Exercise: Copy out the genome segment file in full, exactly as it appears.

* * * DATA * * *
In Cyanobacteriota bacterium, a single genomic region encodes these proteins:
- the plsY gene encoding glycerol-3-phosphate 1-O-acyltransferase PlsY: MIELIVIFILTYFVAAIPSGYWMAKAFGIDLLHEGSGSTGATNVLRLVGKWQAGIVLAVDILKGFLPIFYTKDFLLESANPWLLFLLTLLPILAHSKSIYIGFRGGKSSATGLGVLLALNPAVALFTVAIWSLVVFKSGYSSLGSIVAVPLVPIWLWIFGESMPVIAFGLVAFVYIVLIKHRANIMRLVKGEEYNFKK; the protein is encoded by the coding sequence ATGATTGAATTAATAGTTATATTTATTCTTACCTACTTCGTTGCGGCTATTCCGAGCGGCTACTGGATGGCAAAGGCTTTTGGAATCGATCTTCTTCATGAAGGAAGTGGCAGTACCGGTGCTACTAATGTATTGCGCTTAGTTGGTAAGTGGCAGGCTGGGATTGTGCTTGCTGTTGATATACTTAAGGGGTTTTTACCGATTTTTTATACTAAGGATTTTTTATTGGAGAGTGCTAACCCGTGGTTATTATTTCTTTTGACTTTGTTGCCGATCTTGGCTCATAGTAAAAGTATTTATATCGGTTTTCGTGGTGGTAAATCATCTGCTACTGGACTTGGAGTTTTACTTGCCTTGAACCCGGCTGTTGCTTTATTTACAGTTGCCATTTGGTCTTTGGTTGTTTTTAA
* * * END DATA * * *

In Cyanobacteriota bacterium, a single genomic region encodes these proteins:
- the plsY gene encoding glycerol-3-phosphate 1-O-acyltransferase PlsY: MIELIVIFILTYFVAAIPSGYWMAKAFGIDLLHEGSGSTGATNVLRLVGKWQAGIVLAVDILKGFLPIFYTKDFLLESANPWLLFLLTLLPILAHSKSIYIGFRGGKSSATGLGVLLALNPAVALFTVAIWSLVVFKSGYSSLGSIVAVPLVPIWLWIFGESMPVIAFGLVAFVYIVLIKHRANIMRLVKGEEYNFKK; the protein is encoded by the coding sequence ATGATTGAATTAATAGTTATATTTATTCTTACCTACTTCGTTGCGGCTATTCCGAGCGGCTACTGGATGGCAAAGGCTTTTGGAATCGATCTTCTTCATGAAGGAAGTGGCAGTACCGGTGCTACTAATGTATTGCGCTTAGTTGGTAAGTGGCAGGCTGGGATTGTGCTTGCTGTTGATATACTTAAGGGGTTTTTACCGATTTTTTATACTAAGGATTTTTTATTGGAGAGTGCTAACCCGTGGTTATTATTTCTTTTGACTTTGTTGCCGATCTTGGCTCATAGTAAAAGTATTTATATCGGTTTTCGTGGTGGTAAATCATCTGCTACTGGACTTGGAGTTTTACTTGCCTTGAACCCGGCTGTTGCTTTATTTACAGTTGCCATTTGGTCTTTGGTTGTTTTTAA